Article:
My first impressions of Adelaide were positive; it did, after all, strive to provide free wifi access around the city, it was small yet friendly and homely, and at 8:15 I got to eat free apple pie and ice cream (though, the first night was my last night of apple pie time, you’ll see why in a sec).
The next day I wanted to see some of the museums and head to the library for some more free internet access. The girls had just barely woken up and Steffen was headed to the mechanic shop that morning, so I walked alone.
Oh jeez, I forgot to tell you about the car :)
When we arrived in Adelaide the day before, we dropped the girls off and checked into the hostel, then Steffen and I went looking for petrol. The nearest station was in fact quite near, no more than a block and a half away, around the corner. Steffen pulled into the lot and was waiting for a pump to open up while I walked into the mini-mart looking for a men’s room. After I got out, Steffen was at the pump with the hood up. Uh-oh, not again.
Steam was coming out of the coolant/water tank and as I walked closer, I saw that large amounts of a rust-colored, watery substance was pouring out the bottom of the car, pooling beneath the engine and oozing out towards a drain a few feet away. I looked at Steffen, “That can’t be good, man. What happened?”
Apparently as he was waiting in line, the needle on the temperature gauge shot up and the car quickly overheated. The blood-letting of radiator fluid started there and continued until he rolled to a stop in front of the pumps. I looked in the direction of the car’s path and saw a trail of liquid leading to the crime scene. It really did look like the car had gotten shot at the first place, then managed to crawl forward in a desperate search for regular unleaded.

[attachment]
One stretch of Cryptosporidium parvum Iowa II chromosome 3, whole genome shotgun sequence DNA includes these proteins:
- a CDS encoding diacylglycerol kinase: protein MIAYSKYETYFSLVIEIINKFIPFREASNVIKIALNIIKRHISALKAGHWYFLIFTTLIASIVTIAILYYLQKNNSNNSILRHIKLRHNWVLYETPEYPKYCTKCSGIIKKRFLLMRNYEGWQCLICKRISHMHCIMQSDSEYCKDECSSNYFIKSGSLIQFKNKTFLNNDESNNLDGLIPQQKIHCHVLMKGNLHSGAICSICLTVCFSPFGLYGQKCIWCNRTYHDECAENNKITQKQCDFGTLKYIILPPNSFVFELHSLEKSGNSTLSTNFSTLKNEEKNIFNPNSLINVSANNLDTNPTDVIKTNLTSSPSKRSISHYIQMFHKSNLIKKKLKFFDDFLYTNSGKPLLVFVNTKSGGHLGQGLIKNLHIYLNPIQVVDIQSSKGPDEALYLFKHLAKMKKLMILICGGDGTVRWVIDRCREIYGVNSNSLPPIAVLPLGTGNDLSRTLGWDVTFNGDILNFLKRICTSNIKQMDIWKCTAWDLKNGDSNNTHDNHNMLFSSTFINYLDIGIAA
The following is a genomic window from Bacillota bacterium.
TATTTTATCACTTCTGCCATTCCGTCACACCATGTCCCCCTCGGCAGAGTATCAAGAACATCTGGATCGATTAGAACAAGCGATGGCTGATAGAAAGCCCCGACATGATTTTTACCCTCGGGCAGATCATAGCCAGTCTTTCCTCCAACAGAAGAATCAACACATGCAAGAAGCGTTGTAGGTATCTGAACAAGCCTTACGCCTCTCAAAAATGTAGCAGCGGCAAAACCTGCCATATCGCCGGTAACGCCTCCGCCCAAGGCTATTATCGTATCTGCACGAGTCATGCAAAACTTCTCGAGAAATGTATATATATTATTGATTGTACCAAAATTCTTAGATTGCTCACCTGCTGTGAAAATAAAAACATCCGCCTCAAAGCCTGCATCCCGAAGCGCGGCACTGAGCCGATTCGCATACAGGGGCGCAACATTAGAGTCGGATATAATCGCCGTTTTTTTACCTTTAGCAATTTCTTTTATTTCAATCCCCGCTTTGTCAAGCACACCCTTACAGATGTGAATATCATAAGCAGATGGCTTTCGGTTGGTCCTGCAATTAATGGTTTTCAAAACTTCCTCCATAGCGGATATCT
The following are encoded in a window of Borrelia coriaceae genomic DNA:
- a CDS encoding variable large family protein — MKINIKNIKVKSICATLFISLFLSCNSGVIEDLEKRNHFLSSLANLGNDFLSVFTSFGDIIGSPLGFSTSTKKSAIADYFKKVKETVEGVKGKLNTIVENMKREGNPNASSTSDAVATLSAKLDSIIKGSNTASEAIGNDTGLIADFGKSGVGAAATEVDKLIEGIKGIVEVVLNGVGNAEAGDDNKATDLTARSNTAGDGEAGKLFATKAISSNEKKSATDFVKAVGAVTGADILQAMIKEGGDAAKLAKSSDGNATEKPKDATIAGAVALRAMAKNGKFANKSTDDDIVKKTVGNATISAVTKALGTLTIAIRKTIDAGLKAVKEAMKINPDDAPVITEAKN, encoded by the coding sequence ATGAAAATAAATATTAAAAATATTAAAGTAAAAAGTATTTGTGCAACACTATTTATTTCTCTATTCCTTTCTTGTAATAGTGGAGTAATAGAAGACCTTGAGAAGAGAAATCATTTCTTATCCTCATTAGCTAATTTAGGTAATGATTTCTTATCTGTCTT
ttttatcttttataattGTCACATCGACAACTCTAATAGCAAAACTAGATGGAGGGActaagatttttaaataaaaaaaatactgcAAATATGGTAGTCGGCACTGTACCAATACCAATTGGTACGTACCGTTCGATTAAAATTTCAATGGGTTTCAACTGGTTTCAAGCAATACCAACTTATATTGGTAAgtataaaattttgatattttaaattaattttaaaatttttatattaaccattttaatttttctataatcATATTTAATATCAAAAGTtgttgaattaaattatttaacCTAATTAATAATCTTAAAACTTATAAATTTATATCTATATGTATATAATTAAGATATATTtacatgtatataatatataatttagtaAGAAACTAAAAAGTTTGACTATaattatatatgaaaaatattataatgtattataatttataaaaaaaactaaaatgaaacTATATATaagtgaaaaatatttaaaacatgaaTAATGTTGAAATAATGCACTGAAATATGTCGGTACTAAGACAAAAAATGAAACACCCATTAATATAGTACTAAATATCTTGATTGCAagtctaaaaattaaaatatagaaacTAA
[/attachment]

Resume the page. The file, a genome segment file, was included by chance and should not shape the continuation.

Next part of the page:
Steffen began cautiously unscrewing the coolant tank cap and after only a few millimeters of progress, a screaming, whistling sound pierced the air, accompanied by steam in all directions. The pressure in the tank was immense, and it took about 15 – 20 minutes before we could even unscrew the cap completely. The water in there was still boiling, and the rust-stained liquid would bubble up when we peered in. Steffen got his jug of water from the back and topped up the level. For some reason, even though we generally weren’t leaking water, the tank was running dry and the engine would overheat. Ben had warned him that in the heat of the Outback, he would have to get an anti-boiling mixture to put in the tank, or this problem would frequently occur. It’s kinda like anti-freeze for particularly cold winters. But first, Steffen would have to clean the lines, especially the tank. Steffen had to get to a mechanic, ASAP. For the moment, with the tank at a normal temperature and water level, we bought ourselves enough time to make it to the backpacker’s.
So the next day while I visited the library’s reasonably strong, yet absurdly poor, wireless internet connection (at least so it was sitting outside, inside was better) and then later the museum, Steffen dropped the car off for a tune-up.
The Aboriginal culture exhibit of the South Australian Museum (can’t remember if that’s what it was actually called, but that’s what I’m calling it!) was fantastic. It had several beautiful samples of everything from spears to tools to clothing to medicines. It even showcased one of the oldest known boomerangs in the world, somewhere around 10,000 years old! There were also video screens around the exhibit hall featuring stories by present-day Aborigines of their family lore, memories and history. As I made my way to the second floor continuation of the exhibit, I passed a museum worker, a short, sandy-haired woman. She looked at me and, with a deadpan face and a casual manner, said, “You know you look like Samuel L. Jackson, don’t you?” Actually, no, I didn’t know that, thank you for informing me, I’ll be sure to alert Kangol and ask for free samples.
After the Aboriginal exhibit I didn’t have the energy or desire to see any more of the museum, plus Steffen and the girls had caught up and were waiting outside. I told Steffen about the museum worker’s comment and he immediately started chuckling. Then he told me that when he was in the museum, he overheard one worker telling another about how there was some guy in the building who looked exactly like Samuel L. Jackson. “It was you!”